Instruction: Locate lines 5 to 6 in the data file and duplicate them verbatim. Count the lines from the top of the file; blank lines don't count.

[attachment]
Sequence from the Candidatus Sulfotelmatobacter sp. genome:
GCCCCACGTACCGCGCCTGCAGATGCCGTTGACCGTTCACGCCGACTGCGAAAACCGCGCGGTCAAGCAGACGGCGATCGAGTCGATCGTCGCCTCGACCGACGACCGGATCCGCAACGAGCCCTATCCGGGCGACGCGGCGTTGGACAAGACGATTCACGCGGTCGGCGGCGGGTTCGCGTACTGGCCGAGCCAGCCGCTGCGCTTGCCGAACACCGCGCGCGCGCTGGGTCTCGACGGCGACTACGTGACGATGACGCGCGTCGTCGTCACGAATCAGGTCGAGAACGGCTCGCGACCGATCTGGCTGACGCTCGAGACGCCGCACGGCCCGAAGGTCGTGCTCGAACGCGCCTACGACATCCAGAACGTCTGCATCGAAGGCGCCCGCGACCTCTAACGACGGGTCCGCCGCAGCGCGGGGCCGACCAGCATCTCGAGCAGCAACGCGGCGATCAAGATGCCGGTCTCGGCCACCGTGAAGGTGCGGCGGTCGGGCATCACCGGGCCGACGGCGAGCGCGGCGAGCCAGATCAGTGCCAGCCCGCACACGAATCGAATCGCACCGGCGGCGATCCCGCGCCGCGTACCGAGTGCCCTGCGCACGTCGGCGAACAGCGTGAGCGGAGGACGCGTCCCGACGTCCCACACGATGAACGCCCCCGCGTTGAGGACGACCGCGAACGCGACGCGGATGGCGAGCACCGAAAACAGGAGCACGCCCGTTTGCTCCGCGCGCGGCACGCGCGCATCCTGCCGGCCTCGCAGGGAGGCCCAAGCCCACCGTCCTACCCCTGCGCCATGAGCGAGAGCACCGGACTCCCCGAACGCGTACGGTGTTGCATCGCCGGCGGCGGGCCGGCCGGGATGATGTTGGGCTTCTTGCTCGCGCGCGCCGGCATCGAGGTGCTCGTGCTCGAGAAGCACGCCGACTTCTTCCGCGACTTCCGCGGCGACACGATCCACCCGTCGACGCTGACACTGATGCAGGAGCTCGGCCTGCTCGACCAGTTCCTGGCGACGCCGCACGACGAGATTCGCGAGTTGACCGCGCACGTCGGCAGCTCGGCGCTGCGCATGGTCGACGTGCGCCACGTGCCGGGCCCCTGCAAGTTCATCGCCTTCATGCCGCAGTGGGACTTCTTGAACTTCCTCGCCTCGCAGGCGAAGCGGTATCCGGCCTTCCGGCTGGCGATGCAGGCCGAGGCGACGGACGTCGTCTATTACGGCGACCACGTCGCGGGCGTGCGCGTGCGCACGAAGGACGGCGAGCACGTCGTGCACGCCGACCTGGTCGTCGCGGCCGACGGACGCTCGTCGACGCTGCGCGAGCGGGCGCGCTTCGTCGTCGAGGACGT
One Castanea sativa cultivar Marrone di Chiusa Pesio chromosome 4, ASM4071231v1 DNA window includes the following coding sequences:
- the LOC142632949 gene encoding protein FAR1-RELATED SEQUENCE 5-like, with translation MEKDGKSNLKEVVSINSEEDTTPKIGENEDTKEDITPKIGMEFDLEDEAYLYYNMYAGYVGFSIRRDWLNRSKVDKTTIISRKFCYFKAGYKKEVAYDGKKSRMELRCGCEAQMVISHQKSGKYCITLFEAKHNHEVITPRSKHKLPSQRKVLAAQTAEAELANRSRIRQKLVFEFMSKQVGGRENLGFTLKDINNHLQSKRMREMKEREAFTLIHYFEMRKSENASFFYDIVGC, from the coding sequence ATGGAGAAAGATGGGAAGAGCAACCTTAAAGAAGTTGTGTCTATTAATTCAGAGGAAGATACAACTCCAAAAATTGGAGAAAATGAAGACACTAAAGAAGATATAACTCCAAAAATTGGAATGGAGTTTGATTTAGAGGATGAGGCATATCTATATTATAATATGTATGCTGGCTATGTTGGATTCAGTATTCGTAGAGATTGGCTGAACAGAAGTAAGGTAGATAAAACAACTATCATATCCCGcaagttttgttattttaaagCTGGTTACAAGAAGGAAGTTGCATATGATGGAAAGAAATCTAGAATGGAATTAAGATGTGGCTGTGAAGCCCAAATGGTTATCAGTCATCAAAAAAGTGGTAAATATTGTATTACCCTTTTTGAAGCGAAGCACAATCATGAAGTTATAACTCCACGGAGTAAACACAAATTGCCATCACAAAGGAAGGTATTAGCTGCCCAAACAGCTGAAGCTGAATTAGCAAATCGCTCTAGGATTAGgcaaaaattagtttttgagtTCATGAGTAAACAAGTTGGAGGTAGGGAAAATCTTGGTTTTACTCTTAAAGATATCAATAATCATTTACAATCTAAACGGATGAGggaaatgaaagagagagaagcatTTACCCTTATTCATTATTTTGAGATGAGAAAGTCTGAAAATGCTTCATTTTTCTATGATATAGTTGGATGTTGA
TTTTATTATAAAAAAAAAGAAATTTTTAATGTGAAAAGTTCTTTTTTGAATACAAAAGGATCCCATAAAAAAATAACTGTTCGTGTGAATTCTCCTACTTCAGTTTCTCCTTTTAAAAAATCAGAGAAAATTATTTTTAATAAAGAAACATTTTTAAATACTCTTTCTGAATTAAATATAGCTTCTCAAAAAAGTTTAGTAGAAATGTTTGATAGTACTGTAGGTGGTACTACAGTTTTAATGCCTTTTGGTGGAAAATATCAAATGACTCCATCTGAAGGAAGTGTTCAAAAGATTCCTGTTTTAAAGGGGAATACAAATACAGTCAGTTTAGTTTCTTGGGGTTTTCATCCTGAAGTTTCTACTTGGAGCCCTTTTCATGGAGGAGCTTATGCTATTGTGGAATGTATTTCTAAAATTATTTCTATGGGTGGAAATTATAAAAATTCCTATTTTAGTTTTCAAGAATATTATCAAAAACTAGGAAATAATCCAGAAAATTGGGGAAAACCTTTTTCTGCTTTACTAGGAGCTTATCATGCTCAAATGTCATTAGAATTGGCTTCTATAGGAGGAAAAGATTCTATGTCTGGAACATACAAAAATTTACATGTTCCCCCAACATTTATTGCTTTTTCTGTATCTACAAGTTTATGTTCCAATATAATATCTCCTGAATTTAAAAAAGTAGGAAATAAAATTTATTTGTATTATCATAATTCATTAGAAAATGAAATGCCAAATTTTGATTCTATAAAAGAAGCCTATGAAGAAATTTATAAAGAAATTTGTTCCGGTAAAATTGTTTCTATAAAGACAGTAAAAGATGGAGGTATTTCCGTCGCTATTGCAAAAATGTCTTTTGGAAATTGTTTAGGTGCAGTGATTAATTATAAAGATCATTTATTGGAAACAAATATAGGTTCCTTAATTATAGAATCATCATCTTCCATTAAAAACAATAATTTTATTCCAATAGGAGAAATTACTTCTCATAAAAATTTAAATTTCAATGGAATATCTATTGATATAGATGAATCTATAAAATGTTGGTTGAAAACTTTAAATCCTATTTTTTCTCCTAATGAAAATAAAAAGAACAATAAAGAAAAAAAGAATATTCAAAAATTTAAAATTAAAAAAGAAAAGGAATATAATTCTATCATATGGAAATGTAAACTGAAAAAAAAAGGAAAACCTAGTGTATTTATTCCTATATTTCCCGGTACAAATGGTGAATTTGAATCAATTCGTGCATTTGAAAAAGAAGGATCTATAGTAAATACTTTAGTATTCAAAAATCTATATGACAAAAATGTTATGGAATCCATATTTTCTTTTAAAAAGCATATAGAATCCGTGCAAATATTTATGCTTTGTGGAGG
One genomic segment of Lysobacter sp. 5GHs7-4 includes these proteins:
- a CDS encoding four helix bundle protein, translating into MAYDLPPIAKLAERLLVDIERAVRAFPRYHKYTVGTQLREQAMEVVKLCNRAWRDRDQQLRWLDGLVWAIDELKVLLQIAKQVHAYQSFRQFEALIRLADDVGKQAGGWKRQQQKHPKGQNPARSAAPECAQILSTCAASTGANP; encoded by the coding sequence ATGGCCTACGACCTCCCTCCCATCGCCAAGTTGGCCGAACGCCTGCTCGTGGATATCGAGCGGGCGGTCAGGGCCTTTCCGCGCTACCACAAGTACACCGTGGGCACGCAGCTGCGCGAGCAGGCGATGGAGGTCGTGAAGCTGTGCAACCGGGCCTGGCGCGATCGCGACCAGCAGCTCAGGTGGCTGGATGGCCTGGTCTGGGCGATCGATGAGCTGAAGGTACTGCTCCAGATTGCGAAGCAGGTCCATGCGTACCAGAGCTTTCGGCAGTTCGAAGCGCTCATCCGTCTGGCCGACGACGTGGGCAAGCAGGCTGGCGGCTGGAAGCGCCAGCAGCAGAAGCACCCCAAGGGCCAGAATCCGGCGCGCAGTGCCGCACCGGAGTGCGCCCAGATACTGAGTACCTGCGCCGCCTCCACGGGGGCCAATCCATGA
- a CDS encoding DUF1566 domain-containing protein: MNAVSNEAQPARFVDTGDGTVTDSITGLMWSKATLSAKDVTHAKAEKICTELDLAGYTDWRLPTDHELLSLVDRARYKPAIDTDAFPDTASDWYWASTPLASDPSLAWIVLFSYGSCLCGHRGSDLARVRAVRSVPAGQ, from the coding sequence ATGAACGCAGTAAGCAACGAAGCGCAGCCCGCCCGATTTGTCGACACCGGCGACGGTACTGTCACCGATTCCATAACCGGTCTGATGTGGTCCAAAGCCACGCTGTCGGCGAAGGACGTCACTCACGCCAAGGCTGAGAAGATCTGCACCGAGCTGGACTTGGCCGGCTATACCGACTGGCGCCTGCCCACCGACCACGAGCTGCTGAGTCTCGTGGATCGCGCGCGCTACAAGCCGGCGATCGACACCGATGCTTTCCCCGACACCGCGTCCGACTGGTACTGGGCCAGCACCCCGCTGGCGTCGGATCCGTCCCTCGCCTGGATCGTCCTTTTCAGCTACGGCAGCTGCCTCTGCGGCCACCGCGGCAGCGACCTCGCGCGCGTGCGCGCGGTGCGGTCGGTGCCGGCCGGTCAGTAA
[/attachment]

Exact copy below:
TTTTATTATAAAAAAAAAGAAATTTTTAATGTGAAAAGTTCTTTTTTGAATACAAAAGGATCCCATAAAAAAATAACTGTTCGTGTGAATTCTCCTACTTCAGTTTCTCCTTTTAAAAAATCAGAGAAAATTATTTTTAATAAAGAAACATTTTTAAATACTCTTTCTGAATTAAATATAGCTTCTCAAAAAAGTTTAGTAGAAATGTTTGATAGTACTGTAGGTGGTACTACAGTTTTAATGCCTTTTGGTGGAAAATATCAAATGACTCCATCTGAAGGAAGTGTTCAAAAGATTCCTGTTTTAAAGGGGAATACAAATACAGTCAGTTTAGTTTCTTGGGGTTTTCATCCTGAAGTTTCTACTTGGAGCCCTTTTCATGGAGGAGCTTATGCTATTGTGGAATGTATTTCTAAAATTATTTCTATGGGTGGAAATTATAAAAATTCCTATTTTAGTTTTCAAGAATATTATCAAAAACTAGGAAATAATCCAGAAAATTGGGGAAAACCTTTTTCTGCTTTACTAGGAGCTTATCATGCTCAAATGTCATTAGAATTGGCTTCTATAGGAGGAAAAGATTCTATGTCTGGAACATACAAAAATTTACATGTTCCCCCAACATTTATTGCTTTTTCTGTATCTACAAGTTTATGTTCCAATATAATATCTCCTGAATTTAAAAAAGTAGGAAATAAAATTTATTTGTATTATCATAATTCATTAGAAAATGAAATGCCAAATTTTGATTCTATAAAAGAAGCCTATGAAGAAATTTATAAAGAAATTTGTTCCGGTAAAATTGTTTCTATAAAGACAGTAAAAGATGGAGGTATTTCCGTCGCTATTGCAAAAATGTCTTTTGGAAATTGTTTAGGTGCAGTGATTAATTATAAAGATCATTTATTGGAAACAAATATAGGTTCCTTAATTATAGAATCATCATCTTCCATTAAAAACAATAATTTTATTCCAATAGGAGAAATTACTTCTCATAAAAATTTAAATTTCAATGGAATATCTATTGATATAGATGAATCTATAAAATGTTGGTTGAAAACTTTAAATCCTATTTTTTCTCCTAATGAAAATAAAAAGAACAATAAAGAAAAAAAGAATATTCAAAAATTTAAAATTAAAAAAGAAAAGGAATATAATTCTATCATATGGAAATGTAAACTGAAAAAAAAAGGAAAACCTAGTGTATTTATTCCTATATTTCCCGGTACAAATGGTGAATTTGAATCAATTCGTGCATTTGAAAAAGAAGGATCTATAGTAAATACTTTAGTATTCAAAAATCTATATGACAAAAATGTTATGGAATCCATATTTTCTTTTAAAAAGCATATAGAATCCGTGCAAATATTTATGCTTTGTGGAGG
One genomic segment of Lysobacter sp. 5GHs7-4 includes these proteins: